Derby - The Chapel On The Bridge - Outside
w/e 27 October 2002

Chapel of St Mary

Just visible on the extreme left of this picture is the concrete structure that now carries the majority of traffic across the River Derwent in Derby. Far more pleasing to the eye though is St Mary's Bridge built in the 1790s to the right. Sandwiched between the two is the "Chapel of St Mary on the Bridge".

A bridge chapel has stood on this site since the fourteenth century. This present building, served by the clergy of Derby Cathedral, was restored in 1930 and, in parts, the brick and stonework now resembles a patchwork quilt. Holes in the masonry on this north wall were probably for wooden beams.

On the south side of the building is a small enclosed garden. The adjacent house on the left was built in the 17th century and displays the Dutch influence that became apparent during the reign of William III.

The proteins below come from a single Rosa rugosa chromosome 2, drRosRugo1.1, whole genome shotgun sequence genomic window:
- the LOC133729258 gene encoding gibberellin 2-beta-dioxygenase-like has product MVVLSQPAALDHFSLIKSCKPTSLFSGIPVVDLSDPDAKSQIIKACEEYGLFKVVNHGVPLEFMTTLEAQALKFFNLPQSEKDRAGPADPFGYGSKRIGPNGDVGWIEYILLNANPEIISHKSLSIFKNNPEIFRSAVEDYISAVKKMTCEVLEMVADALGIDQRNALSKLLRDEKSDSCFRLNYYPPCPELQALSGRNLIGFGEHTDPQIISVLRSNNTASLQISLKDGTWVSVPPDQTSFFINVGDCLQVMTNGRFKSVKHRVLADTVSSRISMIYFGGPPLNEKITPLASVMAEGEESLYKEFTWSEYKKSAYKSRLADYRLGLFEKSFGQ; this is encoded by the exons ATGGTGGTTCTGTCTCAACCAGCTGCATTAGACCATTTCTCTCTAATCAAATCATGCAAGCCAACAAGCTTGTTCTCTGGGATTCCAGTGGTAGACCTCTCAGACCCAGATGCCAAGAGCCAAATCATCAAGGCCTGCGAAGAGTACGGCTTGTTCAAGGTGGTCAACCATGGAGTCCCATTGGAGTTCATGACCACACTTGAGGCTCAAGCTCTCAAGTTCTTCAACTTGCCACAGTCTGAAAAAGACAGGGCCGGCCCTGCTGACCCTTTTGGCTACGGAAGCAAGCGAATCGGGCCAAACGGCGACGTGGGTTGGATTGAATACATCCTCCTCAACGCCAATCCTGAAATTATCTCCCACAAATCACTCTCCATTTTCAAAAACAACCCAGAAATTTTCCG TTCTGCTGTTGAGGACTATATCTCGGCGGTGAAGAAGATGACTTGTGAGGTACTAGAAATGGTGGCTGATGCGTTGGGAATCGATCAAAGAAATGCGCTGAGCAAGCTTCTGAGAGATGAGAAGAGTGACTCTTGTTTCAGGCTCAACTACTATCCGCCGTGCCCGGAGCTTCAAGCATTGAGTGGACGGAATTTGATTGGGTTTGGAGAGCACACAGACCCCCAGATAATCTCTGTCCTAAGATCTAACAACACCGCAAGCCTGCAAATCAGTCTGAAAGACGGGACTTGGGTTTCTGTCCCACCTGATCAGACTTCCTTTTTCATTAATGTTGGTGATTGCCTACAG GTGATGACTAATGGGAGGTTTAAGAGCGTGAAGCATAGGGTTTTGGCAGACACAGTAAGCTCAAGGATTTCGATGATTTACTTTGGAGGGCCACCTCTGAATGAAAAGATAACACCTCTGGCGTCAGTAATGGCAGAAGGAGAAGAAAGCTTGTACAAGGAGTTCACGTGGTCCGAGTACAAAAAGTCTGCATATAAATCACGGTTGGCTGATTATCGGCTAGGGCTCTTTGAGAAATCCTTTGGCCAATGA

Sloping Base

It is thought that the sloping structure at the base of the east wall was probably intended to allow the passage of flood water and preventing damage to the building.

From this lower level by the wall of St Mary's Bridge, the arch on which the chapel is supported, and serving the same purpose as the sloping base, is clearly visible.

The south wall has a number of windows of mediaeval appearance but these were put in during the 1930 restoration. Derby's bridge chapel is one of only six that survive in this country.

Continued on Page 2

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